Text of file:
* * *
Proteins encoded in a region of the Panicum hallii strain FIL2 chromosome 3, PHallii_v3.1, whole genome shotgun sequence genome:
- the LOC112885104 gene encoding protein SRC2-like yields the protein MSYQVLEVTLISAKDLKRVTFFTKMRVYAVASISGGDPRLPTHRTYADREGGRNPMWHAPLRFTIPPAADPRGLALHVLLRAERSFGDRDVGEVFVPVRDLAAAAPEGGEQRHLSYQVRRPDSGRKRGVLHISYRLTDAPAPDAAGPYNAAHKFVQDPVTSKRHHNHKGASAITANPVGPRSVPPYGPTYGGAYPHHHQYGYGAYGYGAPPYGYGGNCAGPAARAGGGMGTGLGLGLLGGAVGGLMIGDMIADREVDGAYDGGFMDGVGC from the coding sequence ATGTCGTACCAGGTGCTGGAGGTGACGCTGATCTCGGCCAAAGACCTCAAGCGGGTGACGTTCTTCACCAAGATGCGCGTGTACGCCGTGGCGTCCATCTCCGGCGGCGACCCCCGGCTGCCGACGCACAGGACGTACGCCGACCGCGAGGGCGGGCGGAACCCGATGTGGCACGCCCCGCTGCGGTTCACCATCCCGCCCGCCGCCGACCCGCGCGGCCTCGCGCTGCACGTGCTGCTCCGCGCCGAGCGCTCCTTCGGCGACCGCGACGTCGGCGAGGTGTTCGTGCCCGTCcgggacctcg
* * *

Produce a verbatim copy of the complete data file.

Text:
Proteins encoded in a region of the Panicum hallii strain FIL2 chromosome 3, PHallii_v3.1, whole genome shotgun sequence genome:
- the LOC112885104 gene encoding protein SRC2-like yields the protein MSYQVLEVTLISAKDLKRVTFFTKMRVYAVASISGGDPRLPTHRTYADREGGRNPMWHAPLRFTIPPAADPRGLALHVLLRAERSFGDRDVGEVFVPVRDLAAAAPEGGEQRHLSYQVRRPDSGRKRGVLHISYRLTDAPAPDAAGPYNAAHKFVQDPVTSKRHHNHKGASAITANPVGPRSVPPYGPTYGGAYPHHHQYGYGAYGYGAPPYGYGGNCAGPAARAGGGMGTGLGLGLLGGAVGGLMIGDMIADREVDGAYDGGFMDGVGC from the coding sequence ATGTCGTACCAGGTGCTGGAGGTGACGCTGATCTCGGCCAAAGACCTCAAGCGGGTGACGTTCTTCACCAAGATGCGCGTGTACGCCGTGGCGTCCATCTCCGGCGGCGACCCCCGGCTGCCGACGCACAGGACGTACGCCGACCGCGAGGGCGGGCGGAACCCGATGTGGCACGCCCCGCTGCGGTTCACCATCCCGCCCGCCGCCGACCCGCGCGGCCTCGCGCTGCACGTGCTGCTCCGCGCCGAGCGCTCCTTCGGCGACCGCGACGTCGGCGAGGTGTTCGTGCCCGTCcgggacctcg